Oxcarbazepine

Oxcarbazepine (10,11-dihydro-10-oxo-5H-dibenz[b,f]azepine- 5-carboxamide) is an antiepileptic drug. Oxcarbazepine and its pharmacologically active metabolite, 10-monohydroxy derivative (MHD; 10,11-dihydro-10-hydro-carbamazepine; GP 47779) show potent antiepileptic activity in animal models comparable to that of carbamazepine (Tegretol®) and phenytoin. Oxcarbazepine and MHD have been shown to exert antiepileptic activity by blockade of voltage-dependent sodium channels in the brain.

The pharmacological activity of oxcarbazepine is primarily exerted through the 10-monohydroxy metabolite (MHD) of oxcarbazepine. The precise mechanism by which oxcarbazepine and MHD exert their antiseizure effect is unknown; however in vitro electrophysiological studies indicate that they produce blockade of voltage-sensitive sodium channels, resulting in the stabilization of hyperexcited neural membranes, inhibition of repetitive neuronal firing, and dimunition of propagation of synaptic impulses. These actions are thought to be important in the prevention of seizure spread in the intact brain. In addition, increased potassium conduction and modulation of high-voltage activated calcium channels may contribute to the anticonvulsive effects of the drug. Oxcarbazepine is oxidatively metabolised by the liver to produce pharmacologically active 10-hydroxycarbamazepine. The clearance of oxcarbazepine is extremely rapid and insignificant quantities appear in blood, however, the metabolite is cleared more slowly and accumulates to exert the anticonvulsant effect. Measuring serum/plasma 10-hydroxycarbamazepine is an aid to the individualisation of treatment with oxcarbazepine particularly as large inter-subject variability exists between the dose of parent drug and plasma concentration of metabolite. The relationship between serum level of 10-hydroxycarbamazepine and seizure control/toxic signs continues to be investigated, however, therapeutic drug monitoring is useful when non-compliance or toxicity is suspected, particularly since the toxic signs of oxcarbazepine are similar to those of other anticonvulsant drugs.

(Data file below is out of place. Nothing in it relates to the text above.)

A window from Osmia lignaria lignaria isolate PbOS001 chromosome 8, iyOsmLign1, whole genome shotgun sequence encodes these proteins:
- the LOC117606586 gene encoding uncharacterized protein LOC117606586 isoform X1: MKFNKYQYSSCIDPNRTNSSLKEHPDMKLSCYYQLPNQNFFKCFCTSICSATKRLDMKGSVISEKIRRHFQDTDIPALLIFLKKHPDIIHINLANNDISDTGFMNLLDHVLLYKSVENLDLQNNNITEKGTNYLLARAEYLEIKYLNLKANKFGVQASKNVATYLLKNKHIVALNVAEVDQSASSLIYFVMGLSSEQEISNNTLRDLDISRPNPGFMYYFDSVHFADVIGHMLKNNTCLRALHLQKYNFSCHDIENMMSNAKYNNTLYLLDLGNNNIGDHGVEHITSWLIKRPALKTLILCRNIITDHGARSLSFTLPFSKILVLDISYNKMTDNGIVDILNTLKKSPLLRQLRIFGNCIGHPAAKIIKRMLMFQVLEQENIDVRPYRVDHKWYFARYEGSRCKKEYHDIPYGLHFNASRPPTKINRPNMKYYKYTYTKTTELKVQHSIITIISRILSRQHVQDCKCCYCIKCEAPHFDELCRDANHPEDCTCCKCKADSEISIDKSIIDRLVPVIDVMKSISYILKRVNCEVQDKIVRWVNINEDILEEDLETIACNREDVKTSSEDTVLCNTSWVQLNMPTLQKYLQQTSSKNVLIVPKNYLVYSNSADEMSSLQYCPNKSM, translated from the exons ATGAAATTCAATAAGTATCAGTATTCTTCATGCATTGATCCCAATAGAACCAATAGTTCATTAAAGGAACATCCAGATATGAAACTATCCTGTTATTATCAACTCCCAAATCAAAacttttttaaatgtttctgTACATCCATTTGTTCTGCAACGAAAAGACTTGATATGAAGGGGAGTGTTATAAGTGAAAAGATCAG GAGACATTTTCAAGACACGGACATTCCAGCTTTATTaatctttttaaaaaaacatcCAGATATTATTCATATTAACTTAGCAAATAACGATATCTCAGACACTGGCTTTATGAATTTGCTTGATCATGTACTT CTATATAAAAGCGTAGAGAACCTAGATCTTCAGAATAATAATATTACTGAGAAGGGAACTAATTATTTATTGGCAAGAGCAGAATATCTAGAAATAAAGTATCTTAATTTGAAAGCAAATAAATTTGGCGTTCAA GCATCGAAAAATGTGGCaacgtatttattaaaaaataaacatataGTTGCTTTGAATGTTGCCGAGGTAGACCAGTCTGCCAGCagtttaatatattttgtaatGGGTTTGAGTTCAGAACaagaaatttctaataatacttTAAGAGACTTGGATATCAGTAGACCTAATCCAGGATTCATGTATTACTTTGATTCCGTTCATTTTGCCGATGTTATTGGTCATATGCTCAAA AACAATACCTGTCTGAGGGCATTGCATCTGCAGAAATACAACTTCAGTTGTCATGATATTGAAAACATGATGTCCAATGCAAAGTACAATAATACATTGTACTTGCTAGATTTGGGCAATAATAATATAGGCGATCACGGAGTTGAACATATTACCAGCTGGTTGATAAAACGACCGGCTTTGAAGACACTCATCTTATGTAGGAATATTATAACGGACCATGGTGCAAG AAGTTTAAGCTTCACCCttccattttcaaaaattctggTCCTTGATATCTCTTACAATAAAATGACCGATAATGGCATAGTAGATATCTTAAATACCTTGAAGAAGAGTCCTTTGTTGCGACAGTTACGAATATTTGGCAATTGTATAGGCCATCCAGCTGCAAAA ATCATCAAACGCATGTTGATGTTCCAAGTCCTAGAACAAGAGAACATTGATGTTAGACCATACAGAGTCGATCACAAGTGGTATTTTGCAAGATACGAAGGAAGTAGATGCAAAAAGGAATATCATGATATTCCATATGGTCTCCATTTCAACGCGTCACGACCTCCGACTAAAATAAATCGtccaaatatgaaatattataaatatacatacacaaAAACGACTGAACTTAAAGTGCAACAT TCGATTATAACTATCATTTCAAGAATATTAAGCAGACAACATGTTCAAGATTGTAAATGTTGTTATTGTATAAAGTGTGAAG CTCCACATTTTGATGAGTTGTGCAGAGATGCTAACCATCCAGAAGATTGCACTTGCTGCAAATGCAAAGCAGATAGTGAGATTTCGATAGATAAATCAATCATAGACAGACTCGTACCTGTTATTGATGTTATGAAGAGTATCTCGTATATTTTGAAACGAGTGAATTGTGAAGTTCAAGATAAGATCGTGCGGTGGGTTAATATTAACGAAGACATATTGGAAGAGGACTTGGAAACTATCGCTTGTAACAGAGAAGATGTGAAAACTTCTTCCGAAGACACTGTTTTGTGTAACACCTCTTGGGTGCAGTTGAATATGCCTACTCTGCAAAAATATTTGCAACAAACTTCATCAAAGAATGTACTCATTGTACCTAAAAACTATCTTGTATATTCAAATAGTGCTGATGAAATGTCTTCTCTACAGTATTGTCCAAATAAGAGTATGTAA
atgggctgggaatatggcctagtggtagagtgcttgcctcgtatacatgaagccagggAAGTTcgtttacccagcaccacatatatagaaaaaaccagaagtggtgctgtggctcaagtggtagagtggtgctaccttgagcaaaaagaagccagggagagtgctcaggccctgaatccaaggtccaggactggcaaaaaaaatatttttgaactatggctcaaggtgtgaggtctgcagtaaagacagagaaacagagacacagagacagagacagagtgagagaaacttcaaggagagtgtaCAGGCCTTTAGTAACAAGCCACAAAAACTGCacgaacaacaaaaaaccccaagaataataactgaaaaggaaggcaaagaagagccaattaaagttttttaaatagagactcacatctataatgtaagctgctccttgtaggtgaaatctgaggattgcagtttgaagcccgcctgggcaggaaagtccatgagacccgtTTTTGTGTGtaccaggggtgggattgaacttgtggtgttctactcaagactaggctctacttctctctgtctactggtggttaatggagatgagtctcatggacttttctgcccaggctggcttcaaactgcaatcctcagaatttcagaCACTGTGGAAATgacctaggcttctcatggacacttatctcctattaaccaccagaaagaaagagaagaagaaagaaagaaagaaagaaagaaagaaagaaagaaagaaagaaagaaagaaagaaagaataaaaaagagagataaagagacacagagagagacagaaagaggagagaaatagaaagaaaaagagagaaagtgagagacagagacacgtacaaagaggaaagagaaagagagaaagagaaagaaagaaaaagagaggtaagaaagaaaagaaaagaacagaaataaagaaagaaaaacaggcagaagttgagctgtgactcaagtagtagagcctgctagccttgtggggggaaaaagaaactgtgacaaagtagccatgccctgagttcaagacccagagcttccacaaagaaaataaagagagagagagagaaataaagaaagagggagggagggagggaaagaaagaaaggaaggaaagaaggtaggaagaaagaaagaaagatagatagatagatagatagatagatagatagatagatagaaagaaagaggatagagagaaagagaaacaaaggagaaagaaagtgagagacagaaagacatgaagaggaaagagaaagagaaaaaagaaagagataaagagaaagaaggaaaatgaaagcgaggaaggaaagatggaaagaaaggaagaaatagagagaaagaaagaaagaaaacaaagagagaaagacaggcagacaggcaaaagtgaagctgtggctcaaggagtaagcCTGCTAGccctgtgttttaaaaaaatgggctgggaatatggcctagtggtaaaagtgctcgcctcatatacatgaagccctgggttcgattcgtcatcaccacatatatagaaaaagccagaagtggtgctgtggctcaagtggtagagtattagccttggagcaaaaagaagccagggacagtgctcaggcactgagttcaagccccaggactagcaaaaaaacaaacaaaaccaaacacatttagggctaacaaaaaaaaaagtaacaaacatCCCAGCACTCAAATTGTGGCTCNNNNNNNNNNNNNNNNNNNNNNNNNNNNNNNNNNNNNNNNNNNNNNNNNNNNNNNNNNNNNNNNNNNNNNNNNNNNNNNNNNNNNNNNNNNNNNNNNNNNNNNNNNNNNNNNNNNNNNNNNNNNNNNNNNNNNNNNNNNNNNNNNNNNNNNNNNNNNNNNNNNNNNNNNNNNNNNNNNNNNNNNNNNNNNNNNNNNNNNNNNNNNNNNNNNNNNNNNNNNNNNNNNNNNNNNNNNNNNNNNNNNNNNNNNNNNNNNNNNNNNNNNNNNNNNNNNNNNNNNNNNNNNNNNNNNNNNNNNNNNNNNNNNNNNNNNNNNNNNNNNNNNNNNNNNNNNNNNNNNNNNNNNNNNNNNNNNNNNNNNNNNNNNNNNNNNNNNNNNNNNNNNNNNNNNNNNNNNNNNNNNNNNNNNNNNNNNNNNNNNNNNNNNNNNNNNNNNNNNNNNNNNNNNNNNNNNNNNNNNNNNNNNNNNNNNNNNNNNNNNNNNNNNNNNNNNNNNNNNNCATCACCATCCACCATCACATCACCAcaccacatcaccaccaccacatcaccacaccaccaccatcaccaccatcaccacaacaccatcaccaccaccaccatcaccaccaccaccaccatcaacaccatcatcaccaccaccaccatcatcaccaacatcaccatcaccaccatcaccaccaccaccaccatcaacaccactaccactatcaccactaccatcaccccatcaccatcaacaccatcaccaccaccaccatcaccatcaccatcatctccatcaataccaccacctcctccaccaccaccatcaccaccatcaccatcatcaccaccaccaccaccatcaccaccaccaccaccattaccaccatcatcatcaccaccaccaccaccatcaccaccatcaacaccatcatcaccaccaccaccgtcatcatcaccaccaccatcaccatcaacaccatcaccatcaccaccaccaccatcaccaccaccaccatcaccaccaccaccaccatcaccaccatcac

Oxcarbazepine is rapidly reduced by cytosolic enzymes in the liver to MHD, which is responsible for the pharmacological effect of the drug. This step is mediated by cytosolic arylketone reductases. MHD is eliminated by conjugation with glucuronic acid. Minor amounts (4% of the dose) are oxidised to the pharmacologically inactive dihydroxy derivative (DHD). The absorption of oxcarbazepine is complete. In plasma after a single oral administration of oxcarbazepine the mean apparent elimination half-life (t½) of MHD in adults was 8–9h. Food has no effect on the bioavailability of the highest strength of the final market image tablet (600mg). At steady state MHD displays predictable linear pharmacokinetics at doses ranging from 300 to 2400mg. In children with normal renal function, renal clearance of MHD is higher than in adults, with a corresponding reduction in the terminal t½ of MHD. Consequently, although no special dose recommendation is needed, an increase in the dose of oxcarbazepine may be necessary to achieve similar plasma levels to those in adults. In patients with moderate to severe renal impairment (creatinine clearance <30 mL/min), the elimination t½ of MHD is prolonged with a corresponding 2-fold increase in area under the concentration-time curve. Therefore, a dose reduction of at least 50% and a prolongation of the titration period is necessary in these patients. Mild-to-moderate hepatic impairment does not affect the pharmacokinetics of MHD. Based on in vitro and in vivo findings and compared with antiepileptic drugs such as carbamazepine, phenytoin and phenobarbital, oxcarbazepine has a low propensity for drug-drug interactions. In vitro, MHD inhibits the cytochrome P450 (CYP) 2C19 (ki [inhibition constant] = 88 µmol/L). At oxcarbazepine doses above 1.2g, a 40% increase in the concentration of phenytoin and a 15% increase in phenobarbital levels were observed. Oxcarbazepine/MHD at high doses may slightly increase phenobarbital and phenytoin plasma concentrations. Therefore, when using high doses of oxcarbazepine an adjustment in the dose of phenytoin may be required. In vitro, MHD is only a weak inducer of uridine diphospate (UDP)-glucuronyltransferase (UDPGT) and therefore is unlikely to have an effect on drugs that are mainly eliminated by conjugation through the UDPGT enzymes (e.g. valproic acid and lamotrigine). Weak interactions between MHD and antiepileptic drugs that are strong inducers of CYP enzymes have been identified. Carbamazepine, phenobarbital and phenytoin have been shown to reduce MHD levels by 30–40% when coadministered with oxcarbazepine, with no decrease in efficacy. Oxcarbazepine decreases the plasma hormone levels (ethinylestradiol and levonorgestrel) of oral contraceptives and may therefore have the potential to cause oral contraception failure.